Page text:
What enables code written in C#, F# and VB.Net to run within the same application? And what is .Net anyway?
When I was working on a legacy website, developed in VB.Net, I had to implement PayPal Payments Pro. After some searching, I found out that the PayPal team provided several SDKs for different platforms, including .Net, to consume their API. And guess what? The .Net SDK was developed in C#… But in the .Net world, that’s not a problem. I just referenced the dll (compiled .net library, similar to the Java equivalent .jar containing .class files) in my project and was good to go. No need to build a client API and re-invent what was already implemented by brilliant developers!
All thanks to the CLI.
The ECMA Common Language Infrastructure (CLI) is an international standard that gives a specification for executable code and the execution environment. The CLI sets standards and rules to allow different languages to be used and run regardless of the operating system, relying on the virtual execution system in which it runs. The elements specified in the standard are: the Common Type System (CTS), the Common Language Specification (CLS), Metadata, Portable file system, Common Intermediate Language (CIL) and the Virtual Execution System (VES).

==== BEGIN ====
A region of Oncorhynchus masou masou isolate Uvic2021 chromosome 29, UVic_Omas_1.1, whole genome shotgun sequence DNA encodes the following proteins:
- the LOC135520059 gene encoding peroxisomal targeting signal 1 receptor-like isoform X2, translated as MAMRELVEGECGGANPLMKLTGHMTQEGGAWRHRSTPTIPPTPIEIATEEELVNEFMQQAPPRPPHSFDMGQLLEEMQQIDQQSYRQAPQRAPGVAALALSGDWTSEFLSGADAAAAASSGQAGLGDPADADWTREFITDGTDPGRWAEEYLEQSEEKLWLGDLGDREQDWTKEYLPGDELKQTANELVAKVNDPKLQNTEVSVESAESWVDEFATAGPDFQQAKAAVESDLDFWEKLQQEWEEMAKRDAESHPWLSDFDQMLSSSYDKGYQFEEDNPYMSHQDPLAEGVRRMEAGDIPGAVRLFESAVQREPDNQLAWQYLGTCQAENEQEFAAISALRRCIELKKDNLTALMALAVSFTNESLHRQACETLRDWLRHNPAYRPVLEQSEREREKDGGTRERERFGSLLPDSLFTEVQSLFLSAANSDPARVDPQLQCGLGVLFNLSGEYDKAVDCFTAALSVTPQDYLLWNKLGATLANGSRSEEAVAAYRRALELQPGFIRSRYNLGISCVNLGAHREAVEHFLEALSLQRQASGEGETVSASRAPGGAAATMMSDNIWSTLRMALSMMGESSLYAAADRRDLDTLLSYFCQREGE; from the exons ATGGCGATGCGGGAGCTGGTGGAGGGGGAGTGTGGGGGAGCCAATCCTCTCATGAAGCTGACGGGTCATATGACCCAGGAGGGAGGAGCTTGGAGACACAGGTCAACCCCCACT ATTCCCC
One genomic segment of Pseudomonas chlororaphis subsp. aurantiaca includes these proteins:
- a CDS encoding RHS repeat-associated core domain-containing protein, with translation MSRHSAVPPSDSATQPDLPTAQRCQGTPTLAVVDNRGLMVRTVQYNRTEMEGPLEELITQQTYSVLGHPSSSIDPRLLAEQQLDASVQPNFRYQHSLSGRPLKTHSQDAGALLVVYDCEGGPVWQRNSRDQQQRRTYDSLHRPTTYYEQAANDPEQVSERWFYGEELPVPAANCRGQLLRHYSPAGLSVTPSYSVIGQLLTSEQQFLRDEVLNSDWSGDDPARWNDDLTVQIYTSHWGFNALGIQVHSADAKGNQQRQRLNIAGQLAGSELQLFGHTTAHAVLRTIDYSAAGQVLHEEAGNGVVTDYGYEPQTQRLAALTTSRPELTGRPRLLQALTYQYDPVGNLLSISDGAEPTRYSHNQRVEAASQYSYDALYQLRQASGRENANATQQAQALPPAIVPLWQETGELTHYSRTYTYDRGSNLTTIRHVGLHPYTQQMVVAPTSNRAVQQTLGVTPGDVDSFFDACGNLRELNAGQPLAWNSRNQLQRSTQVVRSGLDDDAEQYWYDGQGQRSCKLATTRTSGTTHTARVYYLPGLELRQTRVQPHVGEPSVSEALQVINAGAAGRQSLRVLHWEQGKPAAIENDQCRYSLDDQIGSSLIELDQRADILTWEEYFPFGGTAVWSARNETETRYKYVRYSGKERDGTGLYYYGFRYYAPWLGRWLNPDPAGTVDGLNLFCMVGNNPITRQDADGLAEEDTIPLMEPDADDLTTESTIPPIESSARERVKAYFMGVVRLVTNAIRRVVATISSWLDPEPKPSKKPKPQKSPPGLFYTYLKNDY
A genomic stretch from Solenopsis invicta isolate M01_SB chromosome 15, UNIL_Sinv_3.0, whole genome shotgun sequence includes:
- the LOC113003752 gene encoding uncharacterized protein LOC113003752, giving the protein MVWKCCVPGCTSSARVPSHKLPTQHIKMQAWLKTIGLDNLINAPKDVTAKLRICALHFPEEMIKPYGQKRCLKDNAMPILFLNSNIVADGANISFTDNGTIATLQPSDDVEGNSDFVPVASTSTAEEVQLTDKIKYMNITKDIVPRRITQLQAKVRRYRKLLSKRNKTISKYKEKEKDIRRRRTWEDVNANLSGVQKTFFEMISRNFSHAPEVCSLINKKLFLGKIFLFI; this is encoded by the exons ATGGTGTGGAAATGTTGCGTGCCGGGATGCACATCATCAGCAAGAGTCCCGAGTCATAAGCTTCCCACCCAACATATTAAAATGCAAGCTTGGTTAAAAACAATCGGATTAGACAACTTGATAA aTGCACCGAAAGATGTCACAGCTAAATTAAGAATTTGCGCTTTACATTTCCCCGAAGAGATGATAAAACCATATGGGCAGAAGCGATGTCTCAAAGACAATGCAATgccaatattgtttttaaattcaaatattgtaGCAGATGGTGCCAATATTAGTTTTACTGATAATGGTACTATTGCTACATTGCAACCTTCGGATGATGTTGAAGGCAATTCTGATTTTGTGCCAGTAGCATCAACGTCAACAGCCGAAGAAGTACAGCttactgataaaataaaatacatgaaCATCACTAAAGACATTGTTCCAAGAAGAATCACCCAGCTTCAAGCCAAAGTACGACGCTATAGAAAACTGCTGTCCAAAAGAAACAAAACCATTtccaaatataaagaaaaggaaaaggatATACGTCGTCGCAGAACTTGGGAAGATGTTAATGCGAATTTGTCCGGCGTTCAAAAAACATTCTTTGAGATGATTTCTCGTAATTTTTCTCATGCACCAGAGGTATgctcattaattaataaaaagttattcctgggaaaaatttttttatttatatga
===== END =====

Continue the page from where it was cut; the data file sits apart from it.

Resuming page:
Ok, fair enough, but what does .Net have to do with this? The .Net framework is Microsoft’s implementation of the CLI. Through the platform-specific Common Language Runtime (CLR).Net provides the VES which among other things, compiles Intermediate Language code (assembly code) to machine-readable code.
The CLR is somewhat equivalent to the Java Virtual Machine as it compiles the Intermediate Language code, previously compiled from C# or F# , into machine code. But the CLR does more than that: it provides services to managed code such as exception handling, garbage collection, security… But what is managed code? Managed code is code written in a language that is compliant with the CLS specification such as C# or .Managed C++, and thus can be compiled to Intermediate Language. (read more)
To sum up, what makes possible for C#, F#, J#, VB.Net, Clojure , and other .Net languages to run together is that they are all compiled to the identical intermediate code. The compilation of code in .Net is done twice: first to compile from the language specific code to the Common Intermediate Language; and secondly from the CIL to native machine code at runtime.
If you want to explore other implementations of the Common Language Infrastructure specification, you can have a look at the open source Mono platform, or at Microsoft’s open source implementation .Net Core.
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